- Get Involved
TEXAS PALM. The Texas palm (Sabal texana or S. mexicana), also known as Texas palmetto, Rio Grande palmetto, palma real, and palma de Micharas, is a native of the lower Rio Grande valley. It is a stocky palm that grows to a height of twenty to forty-eight feet and has large blue-green, fan-shaped leaves that form a thick, rounded crown. Small white flowers produce an edible, dull-black berry that matures in the summer. The tree has gray to reddish-brown bark and soft reddish-brown wood. The Texas palm has a continuous range extending from the lower Rio Grande valley in Texas through eastern Mexico to Guatemala and to Oaxaca and perhaps farther north on the west coast of Mexico. Texas palms were reported along the Rio Grande up to eighty miles inland from the Gulf of Mexico as late as 1852, but by 1925 agricultural clearing had severely reduced the number of the trees in Texas, and none was reported more than sixty miles above the Gulf. By 1986 only about 100 acres of Texas palms existed in Texas, most of them clustered in thirty-two acres of the Audubon Society's Sabal Palm Grove Sanctuary, located in Cameron County; the tree was listed as a threatened species by the Texas Organization for Endangered Species. Residents of the lower Rio Grande valley have historically found a number of uses for the Texas palm. The fruit has occasionally been sold in markets in Matamoros and Brownsville, the leaves have been used for chair seats and roof thatching, and the trunks have been used as posts for wharves. Texas palms have also been used as ornamental plants in parks and along streets in many southwestern Texas towns.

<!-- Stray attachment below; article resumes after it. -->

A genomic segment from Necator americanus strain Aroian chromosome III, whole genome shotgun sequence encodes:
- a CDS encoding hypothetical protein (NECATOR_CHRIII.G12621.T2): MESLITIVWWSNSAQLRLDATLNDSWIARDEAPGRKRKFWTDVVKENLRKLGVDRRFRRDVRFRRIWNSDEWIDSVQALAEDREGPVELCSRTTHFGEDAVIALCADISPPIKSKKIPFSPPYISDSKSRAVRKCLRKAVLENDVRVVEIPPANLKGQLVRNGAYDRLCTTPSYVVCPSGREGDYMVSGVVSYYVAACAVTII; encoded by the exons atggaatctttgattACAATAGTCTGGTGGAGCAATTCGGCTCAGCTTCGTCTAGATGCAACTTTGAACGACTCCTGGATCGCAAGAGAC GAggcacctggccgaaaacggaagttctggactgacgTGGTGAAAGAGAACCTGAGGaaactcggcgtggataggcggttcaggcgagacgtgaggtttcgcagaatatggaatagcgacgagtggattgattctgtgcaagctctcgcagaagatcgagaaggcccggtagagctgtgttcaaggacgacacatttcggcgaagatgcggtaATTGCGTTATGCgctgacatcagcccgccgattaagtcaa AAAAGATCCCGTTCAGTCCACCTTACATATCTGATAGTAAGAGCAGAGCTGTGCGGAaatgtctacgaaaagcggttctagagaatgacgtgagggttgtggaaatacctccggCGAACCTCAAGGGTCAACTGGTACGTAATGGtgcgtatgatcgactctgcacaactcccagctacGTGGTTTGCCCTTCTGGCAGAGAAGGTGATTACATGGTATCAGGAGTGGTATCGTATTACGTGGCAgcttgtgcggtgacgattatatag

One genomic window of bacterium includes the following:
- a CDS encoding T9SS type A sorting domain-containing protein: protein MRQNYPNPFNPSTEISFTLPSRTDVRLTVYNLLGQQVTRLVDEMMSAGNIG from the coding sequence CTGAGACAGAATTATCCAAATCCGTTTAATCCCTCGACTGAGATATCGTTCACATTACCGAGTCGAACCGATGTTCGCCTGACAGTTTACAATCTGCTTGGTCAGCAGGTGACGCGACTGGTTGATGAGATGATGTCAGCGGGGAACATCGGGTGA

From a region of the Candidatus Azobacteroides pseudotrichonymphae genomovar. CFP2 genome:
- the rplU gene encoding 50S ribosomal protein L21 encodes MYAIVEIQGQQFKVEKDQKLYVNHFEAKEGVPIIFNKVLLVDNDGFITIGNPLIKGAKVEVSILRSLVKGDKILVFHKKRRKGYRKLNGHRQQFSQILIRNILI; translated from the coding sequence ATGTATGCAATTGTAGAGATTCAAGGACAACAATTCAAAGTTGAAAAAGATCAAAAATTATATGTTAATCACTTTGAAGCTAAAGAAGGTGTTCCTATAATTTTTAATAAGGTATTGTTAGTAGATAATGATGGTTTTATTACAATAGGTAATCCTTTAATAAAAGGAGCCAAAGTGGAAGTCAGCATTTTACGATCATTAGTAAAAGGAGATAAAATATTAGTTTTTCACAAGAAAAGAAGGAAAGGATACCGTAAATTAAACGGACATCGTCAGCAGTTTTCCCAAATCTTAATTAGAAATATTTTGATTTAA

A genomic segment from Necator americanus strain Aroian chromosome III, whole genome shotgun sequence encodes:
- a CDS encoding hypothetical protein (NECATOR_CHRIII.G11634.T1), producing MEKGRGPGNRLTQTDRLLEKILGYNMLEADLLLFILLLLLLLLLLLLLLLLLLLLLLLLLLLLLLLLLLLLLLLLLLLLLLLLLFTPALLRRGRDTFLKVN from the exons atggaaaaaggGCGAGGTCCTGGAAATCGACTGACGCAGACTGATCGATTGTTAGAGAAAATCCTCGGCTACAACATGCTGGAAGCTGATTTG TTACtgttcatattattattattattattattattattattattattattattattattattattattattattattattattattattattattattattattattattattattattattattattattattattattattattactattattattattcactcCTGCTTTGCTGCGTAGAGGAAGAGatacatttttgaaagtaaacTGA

Cyrus Longworth Lundell, Sabal Texana (Renner, Texas: Texas Research Foundation, 1961). James C. McCurrach, Palms of the World (New York: Harper, 1960). Robert Vines, Trees, Shrubs, and Woody Vines of the Southwest (Austin: University of Texas Press, 1960).
Image Use Disclaimer
All copyrighted materials included within the Handbook of Texas Online are in accordance with Title 17 U.S.C. Section 107 related to Copyright and “Fair Use” for Non-Profit educational institutions, which permits the Texas State Historical Association (TSHA), to utilize copyrighted materials to further scholarship, education, and inform the public. The TSHA makes every effort to conform to the principles of fair use and to comply with copyright law.
For more information go to: http://www.law.cornell.edu/uscode/17/107.shtml
If you wish to use copyrighted material from this site for purposes of your own that go beyond fair use, you must obtain permission from the copyright owner.
The following, adapted from the Chicago Manual of Style, 15th edition, is the preferred citation for this article.Handbook of Texas Online, Carl C. Wright, "Texas Palm," accessed February 20, 2018, http://www.tshaonline.org/handbook/online/articles/tpt04.
Uploaded on June 15, 2010. Modified on December 9, 2015. Published by the Texas State Historical Association.